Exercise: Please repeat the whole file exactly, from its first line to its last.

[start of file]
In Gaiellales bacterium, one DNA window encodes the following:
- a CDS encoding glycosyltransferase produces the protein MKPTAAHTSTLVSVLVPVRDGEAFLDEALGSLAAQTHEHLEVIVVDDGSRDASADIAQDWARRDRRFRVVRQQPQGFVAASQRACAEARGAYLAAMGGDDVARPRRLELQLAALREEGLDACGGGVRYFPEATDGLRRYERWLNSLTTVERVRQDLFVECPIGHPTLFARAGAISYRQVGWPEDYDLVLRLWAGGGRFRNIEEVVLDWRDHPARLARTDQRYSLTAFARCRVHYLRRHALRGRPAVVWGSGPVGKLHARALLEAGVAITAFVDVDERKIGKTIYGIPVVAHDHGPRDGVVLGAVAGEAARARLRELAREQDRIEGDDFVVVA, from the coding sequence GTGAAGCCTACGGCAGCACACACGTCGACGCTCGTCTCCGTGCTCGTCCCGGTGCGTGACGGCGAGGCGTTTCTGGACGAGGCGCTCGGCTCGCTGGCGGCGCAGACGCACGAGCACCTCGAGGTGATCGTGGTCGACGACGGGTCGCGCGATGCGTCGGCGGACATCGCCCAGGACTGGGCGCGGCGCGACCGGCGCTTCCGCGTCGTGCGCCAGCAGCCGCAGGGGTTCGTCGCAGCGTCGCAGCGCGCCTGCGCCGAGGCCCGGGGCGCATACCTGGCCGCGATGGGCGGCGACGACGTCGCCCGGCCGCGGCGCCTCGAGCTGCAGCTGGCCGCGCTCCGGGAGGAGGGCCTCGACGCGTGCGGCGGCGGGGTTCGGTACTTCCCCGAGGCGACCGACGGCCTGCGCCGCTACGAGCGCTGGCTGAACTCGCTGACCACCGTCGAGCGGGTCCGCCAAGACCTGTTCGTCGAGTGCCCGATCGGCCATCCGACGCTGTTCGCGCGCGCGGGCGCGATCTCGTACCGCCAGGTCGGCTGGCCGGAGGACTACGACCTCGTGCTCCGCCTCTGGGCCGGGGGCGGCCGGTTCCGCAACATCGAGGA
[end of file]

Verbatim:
In Gaiellales bacterium, one DNA window encodes the following:
- a CDS encoding glycosyltransferase produces the protein MKPTAAHTSTLVSVLVPVRDGEAFLDEALGSLAAQTHEHLEVIVVDDGSRDASADIAQDWARRDRRFRVVRQQPQGFVAASQRACAEARGAYLAAMGGDDVARPRRLELQLAALREEGLDACGGGVRYFPEATDGLRRYERWLNSLTTVERVRQDLFVECPIGHPTLFARAGAISYRQVGWPEDYDLVLRLWAGGGRFRNIEEVVLDWRDHPARLARTDQRYSLTAFARCRVHYLRRHALRGRPAVVWGSGPVGKLHARALLEAGVAITAFVDVDERKIGKTIYGIPVVAHDHGPRDGVVLGAVAGEAARARLRELAREQDRIEGDDFVVVA, from the coding sequence GTGAAGCCTACGGCAGCACACACGTCGACGCTCGTCTCCGTGCTCGTCCCGGTGCGTGACGGCGAGGCGTTTCTGGACGAGGCGCTCGGCTCGCTGGCGGCGCAGACGCACGAGCACCTCGAGGTGATCGTGGTCGACGACGGGTCGCGCGATGCGTCGGCGGACATCGCCCAGGACTGGGCGCGGCGCGACCGGCGCTTCCGCGTCGTGCGCCAGCAGCCGCAGGGGTTCGTCGCAGCGTCGCAGCGCGCCTGCGCCGAGGCCCGGGGCGCATACCTGGCCGCGATGGGCGGCGACGACGTCGCCCGGCCGCGGCGCCTCGAGCTGCAGCTGGCCGCGCTCCGGGAGGAGGGCCTCGACGCGTGCGGCGGCGGGGTTCGGTACTTCCCCGAGGCGACCGACGGCCTGCGCCGCTACGAGCGCTGGCTGAACTCGCTGACCACCGTCGAGCGGGTCCGCCAAGACCTGTTCGTCGAGTGCCCGATCGGCCATCCGACGCTGTTCGCGCGCGCGGGCGCGATCTCGTACCGCCAGGTCGGCTGGCCGGAGGACTACGACCTCGTGCTCCGCCTCTGGGCCGGGGGCGGCCGGTTCCGCAACATCGAGGA